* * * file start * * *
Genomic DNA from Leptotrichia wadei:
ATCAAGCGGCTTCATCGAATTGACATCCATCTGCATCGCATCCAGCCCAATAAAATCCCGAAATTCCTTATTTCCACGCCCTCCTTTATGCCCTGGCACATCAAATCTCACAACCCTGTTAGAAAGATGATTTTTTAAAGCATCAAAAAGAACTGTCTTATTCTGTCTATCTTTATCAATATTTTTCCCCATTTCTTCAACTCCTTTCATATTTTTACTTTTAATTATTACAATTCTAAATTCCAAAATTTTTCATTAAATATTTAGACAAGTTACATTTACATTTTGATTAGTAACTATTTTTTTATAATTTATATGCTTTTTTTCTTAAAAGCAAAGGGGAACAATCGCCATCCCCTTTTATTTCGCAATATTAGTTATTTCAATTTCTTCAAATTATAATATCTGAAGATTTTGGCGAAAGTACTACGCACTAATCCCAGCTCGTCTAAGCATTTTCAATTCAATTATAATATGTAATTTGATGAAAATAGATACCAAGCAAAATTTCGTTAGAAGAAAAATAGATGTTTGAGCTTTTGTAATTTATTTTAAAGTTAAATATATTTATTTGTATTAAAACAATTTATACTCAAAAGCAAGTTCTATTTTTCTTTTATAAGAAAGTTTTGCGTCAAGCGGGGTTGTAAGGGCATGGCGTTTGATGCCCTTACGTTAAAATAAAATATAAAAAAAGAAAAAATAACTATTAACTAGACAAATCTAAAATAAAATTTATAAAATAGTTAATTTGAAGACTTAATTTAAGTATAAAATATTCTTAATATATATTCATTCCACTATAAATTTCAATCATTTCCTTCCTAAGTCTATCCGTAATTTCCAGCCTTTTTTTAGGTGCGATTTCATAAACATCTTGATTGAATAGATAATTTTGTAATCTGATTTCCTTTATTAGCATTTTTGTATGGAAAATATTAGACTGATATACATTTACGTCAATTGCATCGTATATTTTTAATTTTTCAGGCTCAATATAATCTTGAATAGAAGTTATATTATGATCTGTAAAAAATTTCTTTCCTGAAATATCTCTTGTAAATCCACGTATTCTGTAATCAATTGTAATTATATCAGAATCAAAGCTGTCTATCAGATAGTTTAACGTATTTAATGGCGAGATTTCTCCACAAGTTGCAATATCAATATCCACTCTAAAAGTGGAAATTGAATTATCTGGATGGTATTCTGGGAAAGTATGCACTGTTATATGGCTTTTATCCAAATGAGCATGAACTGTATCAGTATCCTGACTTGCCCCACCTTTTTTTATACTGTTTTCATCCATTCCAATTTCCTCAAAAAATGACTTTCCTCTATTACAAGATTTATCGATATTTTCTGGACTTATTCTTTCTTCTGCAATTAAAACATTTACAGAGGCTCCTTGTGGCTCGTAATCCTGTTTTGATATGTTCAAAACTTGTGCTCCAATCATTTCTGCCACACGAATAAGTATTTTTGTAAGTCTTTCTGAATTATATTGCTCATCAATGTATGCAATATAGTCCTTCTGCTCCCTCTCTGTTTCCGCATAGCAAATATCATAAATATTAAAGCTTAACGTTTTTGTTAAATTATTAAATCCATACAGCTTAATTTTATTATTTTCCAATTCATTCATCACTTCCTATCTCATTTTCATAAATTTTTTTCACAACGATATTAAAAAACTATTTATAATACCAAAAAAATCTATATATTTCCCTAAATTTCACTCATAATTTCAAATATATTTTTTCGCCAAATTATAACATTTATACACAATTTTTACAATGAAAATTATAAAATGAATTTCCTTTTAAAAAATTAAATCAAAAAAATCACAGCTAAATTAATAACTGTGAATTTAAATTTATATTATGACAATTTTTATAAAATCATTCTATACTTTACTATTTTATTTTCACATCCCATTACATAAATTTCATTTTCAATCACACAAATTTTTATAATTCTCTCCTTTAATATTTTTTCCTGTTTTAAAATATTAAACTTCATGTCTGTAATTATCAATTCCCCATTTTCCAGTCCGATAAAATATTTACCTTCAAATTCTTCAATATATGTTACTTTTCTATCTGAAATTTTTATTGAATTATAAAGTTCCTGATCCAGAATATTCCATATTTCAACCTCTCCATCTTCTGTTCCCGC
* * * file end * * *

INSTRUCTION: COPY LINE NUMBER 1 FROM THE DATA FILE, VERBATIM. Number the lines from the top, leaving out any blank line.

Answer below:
Genomic DNA from Leptotrichia wadei: